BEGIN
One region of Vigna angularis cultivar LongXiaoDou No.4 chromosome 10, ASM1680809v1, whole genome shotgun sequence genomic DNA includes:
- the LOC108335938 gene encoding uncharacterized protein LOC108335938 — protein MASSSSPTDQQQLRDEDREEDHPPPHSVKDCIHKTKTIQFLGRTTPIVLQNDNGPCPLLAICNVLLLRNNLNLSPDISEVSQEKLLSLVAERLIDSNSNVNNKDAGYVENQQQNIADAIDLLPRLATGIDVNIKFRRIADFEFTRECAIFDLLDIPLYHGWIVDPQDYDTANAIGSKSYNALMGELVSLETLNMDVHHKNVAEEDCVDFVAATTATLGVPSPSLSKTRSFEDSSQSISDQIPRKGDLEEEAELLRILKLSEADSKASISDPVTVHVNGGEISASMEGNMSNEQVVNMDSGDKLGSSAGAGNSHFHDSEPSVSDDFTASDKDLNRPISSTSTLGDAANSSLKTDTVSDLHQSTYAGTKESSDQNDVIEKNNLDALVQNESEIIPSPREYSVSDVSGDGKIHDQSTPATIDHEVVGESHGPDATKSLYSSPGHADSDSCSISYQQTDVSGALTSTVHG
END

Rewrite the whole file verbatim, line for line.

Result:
One region of Vigna angularis cultivar LongXiaoDou No.4 chromosome 10, ASM1680809v1, whole genome shotgun sequence genomic DNA includes:
- the LOC108335938 gene encoding uncharacterized protein LOC108335938 — protein MASSSSPTDQQQLRDEDREEDHPPPHSVKDCIHKTKTIQFLGRTTPIVLQNDNGPCPLLAICNVLLLRNNLNLSPDISEVSQEKLLSLVAERLIDSNSNVNNKDAGYVENQQQNIADAIDLLPRLATGIDVNIKFRRIADFEFTRECAIFDLLDIPLYHGWIVDPQDYDTANAIGSKSYNALMGELVSLETLNMDVHHKNVAEEDCVDFVAATTATLGVPSPSLSKTRSFEDSSQSISDQIPRKGDLEEEAELLRILKLSEADSKASISDPVTVHVNGGEISASMEGNMSNEQVVNMDSGDKLGSSAGAGNSHFHDSEPSVSDDFTASDKDLNRPISSTSTLGDAANSSLKTDTVSDLHQSTYAGTKESSDQNDVIEKNNLDALVQNESEIIPSPREYSVSDVSGDGKIHDQSTPATIDHEVVGESHGPDATKSLYSSPGHADSDSCSISYQQTDVSGALTSTVHG